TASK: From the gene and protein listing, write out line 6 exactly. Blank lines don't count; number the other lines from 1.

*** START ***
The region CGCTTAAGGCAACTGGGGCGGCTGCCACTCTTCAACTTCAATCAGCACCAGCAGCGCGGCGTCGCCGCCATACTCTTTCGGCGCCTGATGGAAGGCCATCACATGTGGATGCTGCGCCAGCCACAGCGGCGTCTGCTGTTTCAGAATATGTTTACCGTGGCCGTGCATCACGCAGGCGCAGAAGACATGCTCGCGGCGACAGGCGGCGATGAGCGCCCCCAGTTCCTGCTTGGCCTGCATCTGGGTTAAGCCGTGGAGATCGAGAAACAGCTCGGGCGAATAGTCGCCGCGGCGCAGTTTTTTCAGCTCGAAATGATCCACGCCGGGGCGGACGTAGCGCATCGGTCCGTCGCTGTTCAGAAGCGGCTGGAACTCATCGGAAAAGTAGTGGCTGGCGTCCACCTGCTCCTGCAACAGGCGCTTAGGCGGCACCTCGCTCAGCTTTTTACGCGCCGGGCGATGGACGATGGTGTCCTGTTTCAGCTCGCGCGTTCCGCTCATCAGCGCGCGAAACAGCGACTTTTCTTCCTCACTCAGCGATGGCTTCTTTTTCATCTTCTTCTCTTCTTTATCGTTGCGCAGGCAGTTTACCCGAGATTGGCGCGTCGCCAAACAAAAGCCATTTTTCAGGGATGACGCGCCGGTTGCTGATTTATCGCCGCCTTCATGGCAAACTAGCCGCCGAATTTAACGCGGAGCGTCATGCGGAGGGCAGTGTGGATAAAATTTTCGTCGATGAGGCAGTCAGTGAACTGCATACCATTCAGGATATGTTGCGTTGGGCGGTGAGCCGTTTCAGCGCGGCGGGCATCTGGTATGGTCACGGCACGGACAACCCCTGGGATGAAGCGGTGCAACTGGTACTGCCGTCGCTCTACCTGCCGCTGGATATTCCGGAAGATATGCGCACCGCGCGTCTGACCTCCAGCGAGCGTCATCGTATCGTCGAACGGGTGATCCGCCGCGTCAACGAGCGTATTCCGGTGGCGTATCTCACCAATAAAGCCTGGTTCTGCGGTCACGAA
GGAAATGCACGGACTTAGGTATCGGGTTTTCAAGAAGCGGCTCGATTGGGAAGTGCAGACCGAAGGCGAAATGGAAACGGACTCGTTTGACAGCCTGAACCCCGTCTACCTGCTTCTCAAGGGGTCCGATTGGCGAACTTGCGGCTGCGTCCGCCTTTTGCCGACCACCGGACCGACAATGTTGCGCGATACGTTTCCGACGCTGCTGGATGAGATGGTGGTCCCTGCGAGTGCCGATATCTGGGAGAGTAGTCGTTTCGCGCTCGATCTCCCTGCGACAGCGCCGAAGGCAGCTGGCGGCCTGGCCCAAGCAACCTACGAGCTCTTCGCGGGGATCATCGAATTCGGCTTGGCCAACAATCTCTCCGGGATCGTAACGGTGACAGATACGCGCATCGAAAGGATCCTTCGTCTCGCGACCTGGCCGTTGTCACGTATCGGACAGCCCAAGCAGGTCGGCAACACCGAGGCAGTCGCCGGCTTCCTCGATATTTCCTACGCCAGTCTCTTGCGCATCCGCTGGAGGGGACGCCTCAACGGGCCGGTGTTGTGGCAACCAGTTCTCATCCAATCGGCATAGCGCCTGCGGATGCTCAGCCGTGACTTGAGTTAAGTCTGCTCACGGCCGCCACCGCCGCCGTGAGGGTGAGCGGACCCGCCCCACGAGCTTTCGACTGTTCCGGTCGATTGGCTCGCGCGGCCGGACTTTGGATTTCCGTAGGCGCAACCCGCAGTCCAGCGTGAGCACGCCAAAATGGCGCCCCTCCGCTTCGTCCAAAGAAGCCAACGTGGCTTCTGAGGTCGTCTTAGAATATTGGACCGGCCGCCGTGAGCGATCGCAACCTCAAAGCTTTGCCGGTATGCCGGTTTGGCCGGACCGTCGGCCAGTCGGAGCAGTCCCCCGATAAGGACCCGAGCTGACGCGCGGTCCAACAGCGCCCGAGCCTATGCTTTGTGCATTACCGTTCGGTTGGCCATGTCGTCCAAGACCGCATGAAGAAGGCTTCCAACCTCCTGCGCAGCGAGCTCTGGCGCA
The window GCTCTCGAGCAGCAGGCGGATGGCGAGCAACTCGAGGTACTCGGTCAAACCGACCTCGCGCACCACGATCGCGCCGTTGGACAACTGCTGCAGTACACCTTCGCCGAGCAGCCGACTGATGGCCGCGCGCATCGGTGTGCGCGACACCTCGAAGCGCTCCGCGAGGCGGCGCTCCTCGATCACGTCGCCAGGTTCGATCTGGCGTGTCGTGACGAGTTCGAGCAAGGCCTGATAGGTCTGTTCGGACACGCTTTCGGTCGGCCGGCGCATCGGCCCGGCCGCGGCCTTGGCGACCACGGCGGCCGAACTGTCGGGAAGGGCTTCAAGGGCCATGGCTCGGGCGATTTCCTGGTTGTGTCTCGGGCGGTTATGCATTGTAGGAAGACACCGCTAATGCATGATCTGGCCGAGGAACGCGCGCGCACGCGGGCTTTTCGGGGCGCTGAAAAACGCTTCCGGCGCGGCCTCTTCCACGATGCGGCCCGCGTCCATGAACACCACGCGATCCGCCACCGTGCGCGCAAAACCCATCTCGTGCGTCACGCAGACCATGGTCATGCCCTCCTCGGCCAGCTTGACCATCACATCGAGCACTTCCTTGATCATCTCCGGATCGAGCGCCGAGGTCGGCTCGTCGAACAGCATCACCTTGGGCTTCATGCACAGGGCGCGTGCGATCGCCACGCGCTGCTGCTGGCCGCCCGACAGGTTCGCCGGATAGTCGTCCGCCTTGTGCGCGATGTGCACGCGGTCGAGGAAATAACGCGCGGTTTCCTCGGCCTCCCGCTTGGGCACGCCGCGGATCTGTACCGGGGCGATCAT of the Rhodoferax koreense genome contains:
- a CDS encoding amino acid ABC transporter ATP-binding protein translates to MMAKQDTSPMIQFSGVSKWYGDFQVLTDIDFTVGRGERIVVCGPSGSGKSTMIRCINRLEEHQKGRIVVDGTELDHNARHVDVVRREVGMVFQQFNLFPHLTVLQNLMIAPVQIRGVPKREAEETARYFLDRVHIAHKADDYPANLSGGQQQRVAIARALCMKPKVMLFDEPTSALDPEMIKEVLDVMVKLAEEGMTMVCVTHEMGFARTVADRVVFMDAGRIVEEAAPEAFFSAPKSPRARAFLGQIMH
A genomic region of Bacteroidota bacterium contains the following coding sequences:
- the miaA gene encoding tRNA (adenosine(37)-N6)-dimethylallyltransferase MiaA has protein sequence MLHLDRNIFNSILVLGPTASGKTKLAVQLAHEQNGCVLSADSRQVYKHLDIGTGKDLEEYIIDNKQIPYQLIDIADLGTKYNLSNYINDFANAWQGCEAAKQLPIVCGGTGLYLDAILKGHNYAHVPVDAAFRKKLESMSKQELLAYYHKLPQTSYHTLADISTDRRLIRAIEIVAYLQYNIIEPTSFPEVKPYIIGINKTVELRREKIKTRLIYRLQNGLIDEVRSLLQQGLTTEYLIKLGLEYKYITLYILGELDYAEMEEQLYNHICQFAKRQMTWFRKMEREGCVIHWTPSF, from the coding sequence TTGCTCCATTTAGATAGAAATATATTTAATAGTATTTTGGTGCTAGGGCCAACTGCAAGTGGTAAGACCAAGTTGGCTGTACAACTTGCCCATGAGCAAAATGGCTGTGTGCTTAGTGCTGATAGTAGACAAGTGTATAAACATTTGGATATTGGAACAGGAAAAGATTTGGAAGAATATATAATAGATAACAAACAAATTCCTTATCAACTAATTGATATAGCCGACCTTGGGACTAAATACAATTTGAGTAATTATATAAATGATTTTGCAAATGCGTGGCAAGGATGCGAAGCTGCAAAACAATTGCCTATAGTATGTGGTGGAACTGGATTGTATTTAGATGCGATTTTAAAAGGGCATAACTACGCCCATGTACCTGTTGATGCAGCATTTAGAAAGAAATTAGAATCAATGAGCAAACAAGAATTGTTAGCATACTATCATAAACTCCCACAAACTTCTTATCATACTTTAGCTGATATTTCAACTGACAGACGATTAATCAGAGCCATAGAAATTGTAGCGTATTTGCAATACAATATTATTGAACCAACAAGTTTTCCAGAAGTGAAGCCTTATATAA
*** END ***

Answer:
- the miaA gene encoding tRNA (adenosine(37)-N6)-dimethylallyltransferase MiaA has protein sequence MLHLDRNIFNSILVLGPTASGKTKLAVQLAHEQNGCVLSADSRQVYKHLDIGTGKDLEEYIIDNKQIPYQLIDIADLGTKYNLSNYINDFANAWQGCEAAKQLPIVCGGTGLYLDAILKGHNYAHVPVDAAFRKKLESMSKQELLAYYHKLPQTSYHTLADISTDRRLIRAIEIVAYLQYNIIEPTSFPEVKPYIIGINKTVELRREKIKTRLIYRLQNGLIDEVRSLLQQGLTTEYLIKLGLEYKYITLYILGELDYAEMEEQLYNHICQFAKRQMTWFRKMEREGCVIHWTPSF, from the coding sequence TTGCTCCATTTAGATAGAAATATATTTAATAGTATTTTGGTGCTAGGGCCAACTGCAAGTGGTAAGACCAAGTTGGCTGTACAACTTGCCCATGAGCAAAATGGCTGTGTGCTTAGTGCTGATAGTAGACAAGTGTATAAACATTTGGATATTGGAACAGGAAAAGATTTGGAAGAATATATAATAGATAACAAACAAATTCCTTATCAACTAATTGATATAGCCGACCTTGGGACTAAATACAATTTGAGTAATTATATAAATGATTTTGCAAATGCGTGGCAAGGATGCGAAGCTGCAAAACAATTGCCTATAGTATGTGGTGGAACTGGATTGTATTTAGATGCGATTTTAAAAGGGCATAACTACGCCCATGTACCTGTTGATGCAGCATTTAGAAAGAAATTAGAATCAATGAGCAAACAAGAATTGTTAGCATACTATCATAAACTCCCACAAACTTCTTATCATACTTTAGCTGATATTTCAACTGACAGACGATTAATCAGAGCCATAGAAATTGTAGCGTATTTGCAATACAATATTATTGAACCAACAAGTTTTCCAGAAGTGAAGCCTTATATAA